December 3, 2023 | Doug Sauder
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“Then Moses led Israel from the Red Sea and they went into the Desert of Shur. For three days they traveled in the desert without finding water. When they came to Marah, they could not drink its water because it was bitter. (That is why the place is called Marah. So the people grumbled against Moses, saying, ‘What are we to drink?’ Then Moses cried out to the Lord, and the Lord showed him a piece of wood. He threw it into the water, and the water became fit to drink. There the Lord issued a ruling and instruction for them and put them to the test.”—Exodus 15:22–25 (NIV)
If there’s one thing I’ve had to learn the hard way as a parent, it’s patience. I’ve had to learn to be patient when my kids make the same poor choices over and over. So, why be patient? Because they’re my kids and I love them. No matter how many times they complain when I tell them to go to bed, fold clothes, or take the dog out, I can’t simply give up on them or kick them to the curb. Instead, I endure, redirect, teach, explain, and when necessary give consequences. I’m there to give them what they need to thrive because I love them and desire the very best for them.
Today’s passage includes a few words you’ve already read and will read again in the Book of Exodus: “the people grumbled.” The NLT says “the people complained and turned against Moses.” Essentially, like young children, the Israelites constantly found themselves in disobedience, faithlessness, and rebellion with a sense of entitlement and lack of humility.
In this case, they grumbled because of the water. Had they so quickly forgotten what the Lord had done at the Red Sea? The miracles in Egypt? The pillar of smoke and cloud of fire? No. But here’s the thing: People get tunnel vision when facing hardships, discomfort, inconvenience, or unmet expectations. They lose perspective. But if I (a wretched, imperfect sinner) am able to love my kids and be patient with them to give them what they need and guide them, then can you imagine the faithfulness, compassion, patience, endurance, and love of God (the perfect, holy, and good Father) over His children?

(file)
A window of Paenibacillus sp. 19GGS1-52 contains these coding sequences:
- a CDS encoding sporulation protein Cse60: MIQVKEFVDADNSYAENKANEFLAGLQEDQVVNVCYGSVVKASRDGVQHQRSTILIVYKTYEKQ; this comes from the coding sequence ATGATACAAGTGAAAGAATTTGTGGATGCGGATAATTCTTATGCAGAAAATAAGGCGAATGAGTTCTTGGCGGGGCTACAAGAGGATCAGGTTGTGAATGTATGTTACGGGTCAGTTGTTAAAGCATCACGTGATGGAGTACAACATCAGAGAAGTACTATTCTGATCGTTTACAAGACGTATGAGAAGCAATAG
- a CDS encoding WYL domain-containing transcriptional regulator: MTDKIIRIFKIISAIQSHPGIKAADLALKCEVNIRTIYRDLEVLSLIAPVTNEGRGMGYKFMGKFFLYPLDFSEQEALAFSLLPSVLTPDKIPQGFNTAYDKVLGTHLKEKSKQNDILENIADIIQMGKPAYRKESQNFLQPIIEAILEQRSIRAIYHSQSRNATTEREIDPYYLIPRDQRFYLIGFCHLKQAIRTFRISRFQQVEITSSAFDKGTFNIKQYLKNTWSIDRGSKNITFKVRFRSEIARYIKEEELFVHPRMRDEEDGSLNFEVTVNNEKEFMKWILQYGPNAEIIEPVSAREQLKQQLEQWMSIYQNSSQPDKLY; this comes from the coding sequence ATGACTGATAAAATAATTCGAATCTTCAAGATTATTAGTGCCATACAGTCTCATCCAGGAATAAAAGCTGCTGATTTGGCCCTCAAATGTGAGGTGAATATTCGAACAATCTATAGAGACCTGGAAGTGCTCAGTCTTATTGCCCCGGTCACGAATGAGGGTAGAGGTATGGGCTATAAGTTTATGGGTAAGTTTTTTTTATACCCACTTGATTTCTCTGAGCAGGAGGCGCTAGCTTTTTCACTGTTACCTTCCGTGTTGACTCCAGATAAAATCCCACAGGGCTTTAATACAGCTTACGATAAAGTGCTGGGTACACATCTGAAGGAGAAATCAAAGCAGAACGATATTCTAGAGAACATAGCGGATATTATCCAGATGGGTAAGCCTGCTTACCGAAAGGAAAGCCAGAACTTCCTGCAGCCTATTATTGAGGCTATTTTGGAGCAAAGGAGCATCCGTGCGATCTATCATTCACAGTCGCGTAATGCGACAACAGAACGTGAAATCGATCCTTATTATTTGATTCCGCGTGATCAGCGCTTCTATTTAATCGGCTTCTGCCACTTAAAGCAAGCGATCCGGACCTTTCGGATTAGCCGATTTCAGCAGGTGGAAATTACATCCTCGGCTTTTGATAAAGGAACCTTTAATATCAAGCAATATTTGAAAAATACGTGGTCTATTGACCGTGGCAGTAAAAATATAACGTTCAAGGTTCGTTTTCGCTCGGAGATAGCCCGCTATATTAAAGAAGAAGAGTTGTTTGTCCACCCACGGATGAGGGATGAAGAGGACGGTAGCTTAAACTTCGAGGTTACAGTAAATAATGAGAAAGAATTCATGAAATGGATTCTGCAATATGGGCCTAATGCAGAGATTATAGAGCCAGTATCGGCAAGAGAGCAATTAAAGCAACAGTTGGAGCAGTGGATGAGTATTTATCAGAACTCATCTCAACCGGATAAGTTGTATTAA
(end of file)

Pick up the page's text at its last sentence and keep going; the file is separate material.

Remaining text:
Exodus 15:25 (NIV) says, “Then Moses cried out to the Lord, and the Lord showed him a piece of wood. He threw it into the water, and the water became fit to drink.” God gave them what they needed and then guided them, taught them, and promised them He’d always provide for them as they walk in obedience (v. 26).
The same God who was faithful and provided for faithless and forgetful people is the same God who sent His Son to make a way for us to have a right relationship with Him and who has sent us the Holy Spirit to live in us, to teach us all things (John 14:26), and to guide us into all the truth (John 16:13).
Even as we fall into the same struggles, make the same bad choices, lose sight of His promises and truth, and act faithlessly, He is faithful. We may experience consequences and we may be tested, but He will always provide, redeem all things, and use all things for our good and His glory.
And He calls us to do the same for others! He’s given us an example on how to treat our kids, our spouse, our friends, classmates, teachers, leaders, coworkers, those who are difficult, those with whom we disagree, and those who hate us. May we always practice patience and faithfulness with the people around us.
Pause: What does this passage teach us about the faithfulness of God? What example does the Lord set for us in regards to how we should treat one another?
Practice: Thank the Lord today for His faithfulness. List all the ways He’s been patient with you, provided for you, and guided you into truth.
Pray: Lord, I thank You for Your faithfulness. I thank You for being a good, loving, perfect Father. You are wonderful, worthy, and holy! Thank You for being Abba! I pray for Your continued hand of protection, provision, and guidance over everything I say, think, and do. Amen.
Danny Saavedra is a licensed minister who has served on staff at Calvary since 2012, managing the Calvary Devotional and digital discipleship resources. He has a Master of Arts in Pastoral Counseling and Master of Divinity in Pastoral Ministry from Liberty Theological Seminary. His wife Stephanie, son Jude, and daughter Zoe share a love of Star Wars, good food, having friends over for dinner, and studying the Word together as a family.